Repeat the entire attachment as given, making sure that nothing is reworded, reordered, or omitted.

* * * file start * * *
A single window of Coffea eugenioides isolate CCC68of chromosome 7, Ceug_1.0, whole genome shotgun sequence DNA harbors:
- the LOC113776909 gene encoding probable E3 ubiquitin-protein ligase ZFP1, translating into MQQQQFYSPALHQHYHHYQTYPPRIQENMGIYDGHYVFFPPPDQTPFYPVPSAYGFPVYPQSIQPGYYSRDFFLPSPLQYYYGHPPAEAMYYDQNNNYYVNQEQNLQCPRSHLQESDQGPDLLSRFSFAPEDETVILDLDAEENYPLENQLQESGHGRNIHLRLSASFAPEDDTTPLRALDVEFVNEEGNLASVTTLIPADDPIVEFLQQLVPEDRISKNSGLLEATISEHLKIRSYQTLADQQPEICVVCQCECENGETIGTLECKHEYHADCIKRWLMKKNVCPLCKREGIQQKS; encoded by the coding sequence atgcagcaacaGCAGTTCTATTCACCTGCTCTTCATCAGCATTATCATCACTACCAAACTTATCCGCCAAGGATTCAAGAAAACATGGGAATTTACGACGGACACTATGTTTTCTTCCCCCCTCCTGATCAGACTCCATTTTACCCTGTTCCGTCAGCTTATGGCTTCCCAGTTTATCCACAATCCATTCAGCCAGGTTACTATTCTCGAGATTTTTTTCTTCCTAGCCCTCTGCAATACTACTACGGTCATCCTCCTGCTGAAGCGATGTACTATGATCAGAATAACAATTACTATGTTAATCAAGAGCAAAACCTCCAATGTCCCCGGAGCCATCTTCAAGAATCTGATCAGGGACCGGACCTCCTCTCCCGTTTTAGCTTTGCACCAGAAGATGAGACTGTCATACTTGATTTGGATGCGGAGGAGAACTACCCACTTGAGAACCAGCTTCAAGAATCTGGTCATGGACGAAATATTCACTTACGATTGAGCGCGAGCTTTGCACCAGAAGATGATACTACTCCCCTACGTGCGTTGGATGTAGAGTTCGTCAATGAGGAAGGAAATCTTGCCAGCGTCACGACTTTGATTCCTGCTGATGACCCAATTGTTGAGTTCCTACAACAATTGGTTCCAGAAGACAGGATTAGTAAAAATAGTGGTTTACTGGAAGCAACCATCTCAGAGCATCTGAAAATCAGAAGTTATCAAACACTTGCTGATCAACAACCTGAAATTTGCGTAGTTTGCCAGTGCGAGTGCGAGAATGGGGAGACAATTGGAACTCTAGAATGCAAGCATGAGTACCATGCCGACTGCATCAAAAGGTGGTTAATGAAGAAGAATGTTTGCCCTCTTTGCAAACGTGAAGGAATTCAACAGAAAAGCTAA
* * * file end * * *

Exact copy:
A single window of Coffea eugenioides isolate CCC68of chromosome 7, Ceug_1.0, whole genome shotgun sequence DNA harbors:
- the LOC113776909 gene encoding probable E3 ubiquitin-protein ligase ZFP1, translating into MQQQQFYSPALHQHYHHYQTYPPRIQENMGIYDGHYVFFPPPDQTPFYPVPSAYGFPVYPQSIQPGYYSRDFFLPSPLQYYYGHPPAEAMYYDQNNNYYVNQEQNLQCPRSHLQESDQGPDLLSRFSFAPEDETVILDLDAEENYPLENQLQESGHGRNIHLRLSASFAPEDDTTPLRALDVEFVNEEGNLASVTTLIPADDPIVEFLQQLVPEDRISKNSGLLEATISEHLKIRSYQTLADQQPEICVVCQCECENGETIGTLECKHEYHADCIKRWLMKKNVCPLCKREGIQQKS; encoded by the coding sequence atgcagcaacaGCAGTTCTATTCACCTGCTCTTCATCAGCATTATCATCACTACCAAACTTATCCGCCAAGGATTCAAGAAAACATGGGAATTTACGACGGACACTATGTTTTCTTCCCCCCTCCTGATCAGACTCCATTTTACCCTGTTCCGTCAGCTTATGGCTTCCCAGTTTATCCACAATCCATTCAGCCAGGTTACTATTCTCGAGATTTTTTTCTTCCTAGCCCTCTGCAATACTACTACGGTCATCCTCCTGCTGAAGCGATGTACTATGATCAGAATAACAATTACTATGTTAATCAAGAGCAAAACCTCCAATGTCCCCGGAGCCATCTTCAAGAATCTGATCAGGGACCGGACCTCCTCTCCCGTTTTAGCTTTGCACCAGAAGATGAGACTGTCATACTTGATTTGGATGCGGAGGAGAACTACCCACTTGAGAACCAGCTTCAAGAATCTGGTCATGGACGAAATATTCACTTACGATTGAGCGCGAGCTTTGCACCAGAAGATGATACTACTCCCCTACGTGCGTTGGATGTAGAGTTCGTCAATGAGGAAGGAAATCTTGCCAGCGTCACGACTTTGATTCCTGCTGATGACCCAATTGTTGAGTTCCTACAACAATTGGTTCCAGAAGACAGGATTAGTAAAAATAGTGGTTTACTGGAAGCAACCATCTCAGAGCATCTGAAAATCAGAAGTTATCAAACACTTGCTGATCAACAACCTGAAATTTGCGTAGTTTGCCAGTGCGAGTGCGAGAATGGGGAGACAATTGGAACTCTAGAATGCAAGCATGAGTACCATGCCGACTGCATCAAAAGGTGGTTAATGAAGAAGAATGTTTGCCCTCTTTGCAAACGTGAAGGAATTCAACAGAAAAGCTAA